Attending a wedding for the first time, a little girl whispered to her mother, “Why is the bride dressed in white?” “Because white is the color of happiness and today is the happiest day of her life,” her mother tried to explain, keeping it simple. The child thought about this for a moment, then said, “So, why’s the groom wearing black?”
On the first day of school, the Kindergarten teacher said, “If anyone has to go to the bathroom, hold up two fingers.” A little voice from the back of the room asked, “How will that help?”
A three-year-old put his shoes on by himself. His mother noticed the left was on the right foot. She said, “Son, your shoes are on the wrong feet.” He looked up at her with a raised brow and said, “Don’t kid me, Mom. I KNOW they’re my feet.”
A three-year-old boy went with his dad to see a litter of kittens. On returning home, he breathlessly informed his mother, “There were two boy kittens and two girl kittens.” “How did you know?” his mother asked. “Daddy picked them up and looked underneath,” he replied. “I think it’s printed on the bottom.”

A little boy was afraid of the dark. One night his mother told him to go out to the back porch and bring her the broom. The little boy turned to his mother and said, “Mama, I don’t want to go out there. It’s dark.”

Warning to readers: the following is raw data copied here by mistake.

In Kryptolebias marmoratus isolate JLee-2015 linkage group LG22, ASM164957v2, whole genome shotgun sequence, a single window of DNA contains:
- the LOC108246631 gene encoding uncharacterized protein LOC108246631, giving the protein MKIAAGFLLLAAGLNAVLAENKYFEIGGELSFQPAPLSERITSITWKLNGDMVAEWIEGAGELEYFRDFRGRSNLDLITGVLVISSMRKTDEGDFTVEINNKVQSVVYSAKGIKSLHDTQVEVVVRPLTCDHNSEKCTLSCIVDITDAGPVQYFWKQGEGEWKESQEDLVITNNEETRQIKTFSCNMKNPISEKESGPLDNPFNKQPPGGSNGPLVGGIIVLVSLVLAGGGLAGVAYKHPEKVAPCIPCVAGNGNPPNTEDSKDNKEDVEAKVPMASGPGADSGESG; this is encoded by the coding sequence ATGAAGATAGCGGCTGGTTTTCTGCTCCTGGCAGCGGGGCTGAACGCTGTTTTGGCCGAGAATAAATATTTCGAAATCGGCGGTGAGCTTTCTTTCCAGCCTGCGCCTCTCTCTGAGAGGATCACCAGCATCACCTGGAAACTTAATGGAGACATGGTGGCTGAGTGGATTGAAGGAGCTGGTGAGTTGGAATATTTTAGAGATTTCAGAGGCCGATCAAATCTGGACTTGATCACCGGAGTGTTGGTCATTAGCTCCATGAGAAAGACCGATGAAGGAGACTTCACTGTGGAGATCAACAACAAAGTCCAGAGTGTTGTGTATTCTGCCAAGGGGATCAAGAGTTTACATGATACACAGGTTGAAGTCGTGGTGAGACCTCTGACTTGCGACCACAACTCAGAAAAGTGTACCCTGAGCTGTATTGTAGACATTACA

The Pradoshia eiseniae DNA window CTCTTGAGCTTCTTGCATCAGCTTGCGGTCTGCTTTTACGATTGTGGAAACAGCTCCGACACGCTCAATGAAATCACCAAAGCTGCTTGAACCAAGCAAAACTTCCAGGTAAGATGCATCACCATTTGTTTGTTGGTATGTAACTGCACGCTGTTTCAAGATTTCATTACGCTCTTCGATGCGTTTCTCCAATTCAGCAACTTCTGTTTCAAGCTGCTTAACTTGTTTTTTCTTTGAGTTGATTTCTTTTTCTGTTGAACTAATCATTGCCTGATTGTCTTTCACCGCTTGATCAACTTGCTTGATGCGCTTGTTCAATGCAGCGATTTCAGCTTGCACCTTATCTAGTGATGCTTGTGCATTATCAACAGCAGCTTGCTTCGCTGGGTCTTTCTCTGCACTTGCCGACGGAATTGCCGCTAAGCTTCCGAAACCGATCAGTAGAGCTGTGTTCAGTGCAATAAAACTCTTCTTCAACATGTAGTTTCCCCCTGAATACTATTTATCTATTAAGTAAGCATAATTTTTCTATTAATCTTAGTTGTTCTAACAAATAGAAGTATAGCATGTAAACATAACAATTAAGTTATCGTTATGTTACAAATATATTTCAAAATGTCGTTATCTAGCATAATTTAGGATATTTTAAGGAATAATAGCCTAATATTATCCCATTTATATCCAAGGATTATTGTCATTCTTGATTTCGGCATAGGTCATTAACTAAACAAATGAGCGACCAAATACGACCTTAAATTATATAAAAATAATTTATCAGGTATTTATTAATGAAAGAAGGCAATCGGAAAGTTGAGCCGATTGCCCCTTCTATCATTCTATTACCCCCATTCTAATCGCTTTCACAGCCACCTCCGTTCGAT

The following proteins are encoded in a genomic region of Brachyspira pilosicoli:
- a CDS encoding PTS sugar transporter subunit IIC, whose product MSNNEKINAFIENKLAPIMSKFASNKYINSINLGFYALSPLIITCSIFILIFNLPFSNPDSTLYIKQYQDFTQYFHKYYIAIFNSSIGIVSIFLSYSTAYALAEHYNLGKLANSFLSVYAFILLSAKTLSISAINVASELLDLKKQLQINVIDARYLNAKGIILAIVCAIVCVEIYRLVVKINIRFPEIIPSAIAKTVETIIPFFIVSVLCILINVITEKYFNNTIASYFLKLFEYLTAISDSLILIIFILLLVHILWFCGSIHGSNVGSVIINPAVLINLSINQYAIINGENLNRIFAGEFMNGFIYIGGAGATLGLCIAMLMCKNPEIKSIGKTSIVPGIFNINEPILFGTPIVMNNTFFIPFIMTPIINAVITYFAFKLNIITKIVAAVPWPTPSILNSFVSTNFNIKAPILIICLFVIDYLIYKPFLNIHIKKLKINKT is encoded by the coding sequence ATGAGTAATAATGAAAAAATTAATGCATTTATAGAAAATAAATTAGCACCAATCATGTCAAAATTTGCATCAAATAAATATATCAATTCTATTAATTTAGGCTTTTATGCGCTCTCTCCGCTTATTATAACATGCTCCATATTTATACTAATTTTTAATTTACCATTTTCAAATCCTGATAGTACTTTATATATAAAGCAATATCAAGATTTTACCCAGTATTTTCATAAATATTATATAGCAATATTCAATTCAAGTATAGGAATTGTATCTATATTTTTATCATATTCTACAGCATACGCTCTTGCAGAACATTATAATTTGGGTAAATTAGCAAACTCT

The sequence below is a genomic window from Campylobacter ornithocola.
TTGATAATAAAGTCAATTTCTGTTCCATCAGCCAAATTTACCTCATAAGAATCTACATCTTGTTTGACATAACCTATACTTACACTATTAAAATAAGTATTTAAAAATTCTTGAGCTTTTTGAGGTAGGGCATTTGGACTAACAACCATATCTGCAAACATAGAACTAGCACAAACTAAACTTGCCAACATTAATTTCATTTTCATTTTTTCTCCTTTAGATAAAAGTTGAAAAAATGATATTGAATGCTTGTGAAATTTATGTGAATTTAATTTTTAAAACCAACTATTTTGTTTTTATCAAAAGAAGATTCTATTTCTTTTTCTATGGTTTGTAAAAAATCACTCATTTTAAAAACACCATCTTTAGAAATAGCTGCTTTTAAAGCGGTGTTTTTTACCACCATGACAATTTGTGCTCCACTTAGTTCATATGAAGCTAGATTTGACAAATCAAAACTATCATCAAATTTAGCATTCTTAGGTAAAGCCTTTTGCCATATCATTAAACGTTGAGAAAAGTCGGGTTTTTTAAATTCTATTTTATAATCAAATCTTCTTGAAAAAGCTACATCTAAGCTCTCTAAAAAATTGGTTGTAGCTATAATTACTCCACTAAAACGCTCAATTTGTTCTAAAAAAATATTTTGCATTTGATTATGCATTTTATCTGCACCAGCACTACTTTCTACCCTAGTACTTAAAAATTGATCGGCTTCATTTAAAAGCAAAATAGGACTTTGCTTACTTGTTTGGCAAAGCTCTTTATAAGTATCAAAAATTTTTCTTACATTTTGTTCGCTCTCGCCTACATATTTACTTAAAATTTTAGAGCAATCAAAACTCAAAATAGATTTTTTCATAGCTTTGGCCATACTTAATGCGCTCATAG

The mother smiled reassuringly at her son. “You don’t have to be afraid of the dark,” she explained. “Jesus is out there. He’ll look after you and protect you.”
The little boy looked at his mother real hard and asked, “Are you sure he’s out there?” “Yes, I ‘m sure. He is everywhere, and he is always ready to help you when you need him,” she said.
The little boy thought about that for a minute and then went to the back door and cracked it a little. Peering out into the darkness, he called, “Jesus? If you’re out there, would you please hand me the broom?

There was a teacher who was helping one of her kindergarten students put his boots on. He asked for help and she could see why. With her pulling and him pushing, the boots still didn’t want to go on.
When the second boot was finally on, she had worked up a sweat. She almost whimpered when the little boy said, “Teacher, they’re on the wrong feet.” She looked, and sure enough, they were. It wasn’t any easier pulling the boots off than it was putting them on. She managed to keep her cool as together they worked to get the boots back on — this time on the right feet.
He then announced, “These aren’t my boots.” She bit her tongue rather than get right in his face and scream, “Why didn’t you say so?” like she wanted to. Once again, she struggled to help him pull the ill-fitting boots off.